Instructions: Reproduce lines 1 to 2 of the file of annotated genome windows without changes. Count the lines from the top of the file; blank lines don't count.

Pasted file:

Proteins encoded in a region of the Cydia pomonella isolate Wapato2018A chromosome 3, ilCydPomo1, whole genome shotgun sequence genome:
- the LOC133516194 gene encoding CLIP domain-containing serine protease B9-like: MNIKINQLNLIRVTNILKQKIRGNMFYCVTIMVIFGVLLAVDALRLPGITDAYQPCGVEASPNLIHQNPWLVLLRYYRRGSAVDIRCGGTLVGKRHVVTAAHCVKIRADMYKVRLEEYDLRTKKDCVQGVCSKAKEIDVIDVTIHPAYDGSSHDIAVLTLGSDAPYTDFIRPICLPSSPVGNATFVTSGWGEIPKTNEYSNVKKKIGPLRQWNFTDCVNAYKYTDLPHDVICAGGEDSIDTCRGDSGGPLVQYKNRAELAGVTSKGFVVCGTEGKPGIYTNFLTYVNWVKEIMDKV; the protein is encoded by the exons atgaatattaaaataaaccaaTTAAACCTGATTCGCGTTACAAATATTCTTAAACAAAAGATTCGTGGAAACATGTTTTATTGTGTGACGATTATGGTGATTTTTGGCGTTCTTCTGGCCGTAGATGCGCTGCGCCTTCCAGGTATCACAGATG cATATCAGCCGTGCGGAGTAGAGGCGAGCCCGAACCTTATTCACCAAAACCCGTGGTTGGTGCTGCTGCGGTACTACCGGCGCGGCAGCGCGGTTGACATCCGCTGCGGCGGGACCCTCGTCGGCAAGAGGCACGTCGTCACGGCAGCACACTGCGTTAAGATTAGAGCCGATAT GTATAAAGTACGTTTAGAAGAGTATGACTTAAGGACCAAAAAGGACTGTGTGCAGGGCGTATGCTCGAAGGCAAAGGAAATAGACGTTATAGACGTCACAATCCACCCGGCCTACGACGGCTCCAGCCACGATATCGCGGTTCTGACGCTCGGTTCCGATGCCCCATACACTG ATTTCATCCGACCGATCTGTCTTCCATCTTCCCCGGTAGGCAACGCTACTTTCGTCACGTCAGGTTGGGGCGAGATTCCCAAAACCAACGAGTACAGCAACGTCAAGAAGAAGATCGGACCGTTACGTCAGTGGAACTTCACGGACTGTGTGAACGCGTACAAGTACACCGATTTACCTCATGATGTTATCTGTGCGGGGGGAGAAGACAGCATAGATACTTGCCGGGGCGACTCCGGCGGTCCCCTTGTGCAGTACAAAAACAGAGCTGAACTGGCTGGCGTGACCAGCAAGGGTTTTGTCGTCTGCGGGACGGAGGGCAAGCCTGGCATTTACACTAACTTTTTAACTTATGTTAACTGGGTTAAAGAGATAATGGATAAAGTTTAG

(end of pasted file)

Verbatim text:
Proteins encoded in a region of the Cydia pomonella isolate Wapato2018A chromosome 3, ilCydPomo1, whole genome shotgun sequence genome:
- the LOC133516194 gene encoding CLIP domain-containing serine protease B9-like: MNIKINQLNLIRVTNILKQKIRGNMFYCVTIMVIFGVLLAVDALRLPGITDAYQPCGVEASPNLIHQNPWLVLLRYYRRGSAVDIRCGGTLVGKRHVVTAAHCVKIRADMYKVRLEEYDLRTKKDCVQGVCSKAKEIDVIDVTIHPAYDGSSHDIAVLTLGSDAPYTDFIRPICLPSSPVGNATFVTSGWGEIPKTNEYSNVKKKIGPLRQWNFTDCVNAYKYTDLPHDVICAGGEDSIDTCRGDSGGPLVQYKNRAELAGVTSKGFVVCGTEGKPGIYTNFLTYVNWVKEIMDKV; the protein is encoded by the exons atgaatattaaaataaaccaaTTAAACCTGATTCGCGTTACAAATATTCTTAAACAAAAGATTCGTGGAAACATGTTTTATTGTGTGACGATTATGGTGATTTTTGGCGTTCTTCTGGCCGTAGATGCGCTGCGCCTTCCAGGTATCACAGATG cATATCAGCCGTGCGGAGTAGAGGCGAGCCCGAACCTTATTCACCAAAACCCGTGGTTGGTGCTGCTGCGGTACTACCGGCGCGGCAGCGCGGTTGACATCCGCTGCGGCGGGACCCTCGTCGGCAAGAGGCACGTCGTCACGGCAGCACACTGCGTTAAGATTAGAGCCGATAT GTATAAAGTACGTTTAGAAGAGTATGACTTAAGGACCAAAAAGGACTGTGTGCAGGGCGTATGCTCGAAGGCAAAGGAAATAGACGTTATAGACGTCACAATCCACCCGGCCTACGACGGCTCCAGCCACGATATCGCGGTTCTGACGCTCGGTTCCGATGCCCCATACACTG ATTTCATCCGACCGATCTGTCTTCCATCTTCCCCGGTAGGCAACGCTACTTTCGTCACGTCAGGTTGGGGCGAGATTCCCAAAACCAACGAGTACAGCAACGTCAAGAAGAAGATCGGACCGTTACGTCAGTGGAACTTCACGGACTGTGTGAACGCGTACAAGTACACCGATTTACCTCATGATGTTATCTGTGCGGGGGGAGAAGACAGCATAGATACTTGCCGGGGCGACTCCGGCGGTCCCCTTGTGCAGTACAAAAACAGAGCTGAACTGGCTGGCGTGACCAGCAAGGGTTTTGTCGTCTGCGGGACGGAGGGCAAGCCTGGCATTTACACTAACTTTTTAACTTATGTTAACTGGGTTAAAGAGATAATGGATAAAGTTTAG